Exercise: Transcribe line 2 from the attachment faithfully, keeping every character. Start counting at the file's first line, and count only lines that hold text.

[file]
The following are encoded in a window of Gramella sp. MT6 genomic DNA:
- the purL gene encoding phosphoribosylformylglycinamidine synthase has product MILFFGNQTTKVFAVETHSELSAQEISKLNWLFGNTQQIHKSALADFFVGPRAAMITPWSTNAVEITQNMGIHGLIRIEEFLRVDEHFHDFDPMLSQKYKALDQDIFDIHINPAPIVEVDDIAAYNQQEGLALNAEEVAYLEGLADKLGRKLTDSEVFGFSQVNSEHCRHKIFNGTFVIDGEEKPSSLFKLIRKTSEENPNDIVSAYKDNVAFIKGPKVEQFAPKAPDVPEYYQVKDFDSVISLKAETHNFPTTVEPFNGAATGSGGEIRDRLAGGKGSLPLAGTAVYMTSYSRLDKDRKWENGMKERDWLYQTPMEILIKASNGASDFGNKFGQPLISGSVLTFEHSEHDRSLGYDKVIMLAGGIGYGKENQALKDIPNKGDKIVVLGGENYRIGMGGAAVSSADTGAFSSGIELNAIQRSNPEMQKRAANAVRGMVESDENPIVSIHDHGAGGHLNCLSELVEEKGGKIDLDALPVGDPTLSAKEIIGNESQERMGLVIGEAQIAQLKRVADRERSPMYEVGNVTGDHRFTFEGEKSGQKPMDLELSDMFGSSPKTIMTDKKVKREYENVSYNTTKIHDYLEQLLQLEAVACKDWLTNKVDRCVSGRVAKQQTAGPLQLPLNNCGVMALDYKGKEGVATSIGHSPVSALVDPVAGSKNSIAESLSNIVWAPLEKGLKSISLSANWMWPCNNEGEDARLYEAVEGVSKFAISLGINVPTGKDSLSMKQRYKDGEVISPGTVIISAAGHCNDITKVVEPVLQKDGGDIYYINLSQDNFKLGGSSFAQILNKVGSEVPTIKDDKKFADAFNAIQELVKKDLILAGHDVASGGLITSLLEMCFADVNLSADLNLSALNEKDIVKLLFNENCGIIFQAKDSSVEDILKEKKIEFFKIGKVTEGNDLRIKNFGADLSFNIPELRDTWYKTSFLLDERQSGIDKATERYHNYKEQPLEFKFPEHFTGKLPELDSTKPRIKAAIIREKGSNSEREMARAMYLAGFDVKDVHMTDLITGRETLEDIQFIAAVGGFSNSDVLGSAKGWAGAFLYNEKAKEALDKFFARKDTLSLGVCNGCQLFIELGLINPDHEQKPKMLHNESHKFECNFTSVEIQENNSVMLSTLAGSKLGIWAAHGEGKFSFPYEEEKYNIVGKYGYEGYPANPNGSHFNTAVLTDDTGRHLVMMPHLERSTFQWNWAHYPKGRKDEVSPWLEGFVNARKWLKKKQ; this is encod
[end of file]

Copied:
- the purL gene encoding phosphoribosylformylglycinamidine synthase has product MILFFGNQTTKVFAVETHSELSAQEISKLNWLFGNTQQIHKSALADFFVGPRAAMITPWSTNAVEITQNMGIHGLIRIEEFLRVDEHFHDFDPMLSQKYKALDQDIFDIHINPAPIVEVDDIAAYNQQEGLALNAEEVAYLEGLADKLGRKLTDSEVFGFSQVNSEHCRHKIFNGTFVIDGEEKPSSLFKLIRKTSEENPNDIVSAYKDNVAFIKGPKVEQFAPKAPDVPEYYQVKDFDSVISLKAETHNFPTTVEPFNGAATGSGGEIRDRLAGGKGSLPLAGTAVYMTSYSRLDKDRKWENGMKERDWLYQTPMEILIKASNGASDFGNKFGQPLISGSVLTFEHSEHDRSLGYDKVIMLAGGIGYGKENQALKDIPNKGDKIVVLGGENYRIGMGGAAVSSADTGAFSSGIELNAIQRSNPEMQKRAANAVRGMVESDENPIVSIHDHGAGGHLNCLSELVEEKGGKIDLDALPVGDPTLSAKEIIGNESQERMGLVIGEAQIAQLKRVADRERSPMYEVGNVTGDHRFTFEGEKSGQKPMDLELSDMFGSSPKTIMTDKKVKREYENVSYNTTKIHDYLEQLLQLEAVACKDWLTNKVDRCVSGRVAKQQTAGPLQLPLNNCGVMALDYKGKEGVATSIGHSPVSALVDPVAGSKNSIAESLSNIVWAPLEKGLKSISLSANWMWPCNNEGEDARLYEAVEGVSKFAISLGINVPTGKDSLSMKQRYKDGEVISPGTVIISAAGHCNDITKVVEPVLQKDGGDIYYINLSQDNFKLGGSSFAQILNKVGSEVPTIKDDKKFADAFNAIQELVKKDLILAGHDVASGGLITSLLEMCFADVNLSADLNLSALNEKDIVKLLFNENCGIIFQAKDSSVEDILKEKKIEFFKIGKVTEGNDLRIKNFGADLSFNIPELRDTWYKTSFLLDERQSGIDKATERYHNYKEQPLEFKFPEHFTGKLPELDSTKPRIKAAIIREKGSNSEREMARAMYLAGFDVKDVHMTDLITGRETLEDIQFIAAVGGFSNSDVLGSAKGWAGAFLYNEKAKEALDKFFARKDTLSLGVCNGCQLFIELGLINPDHEQKPKMLHNESHKFECNFTSVEIQENNSVMLSTLAGSKLGIWAAHGEGKFSFPYEEEKYNIVGKYGYEGYPANPNGSHFNTAVLTDDTGRHLVMMPHLERSTFQWNWAHYPKGRKDEVSPWLEGFVNARKWLKKKQ; this is encod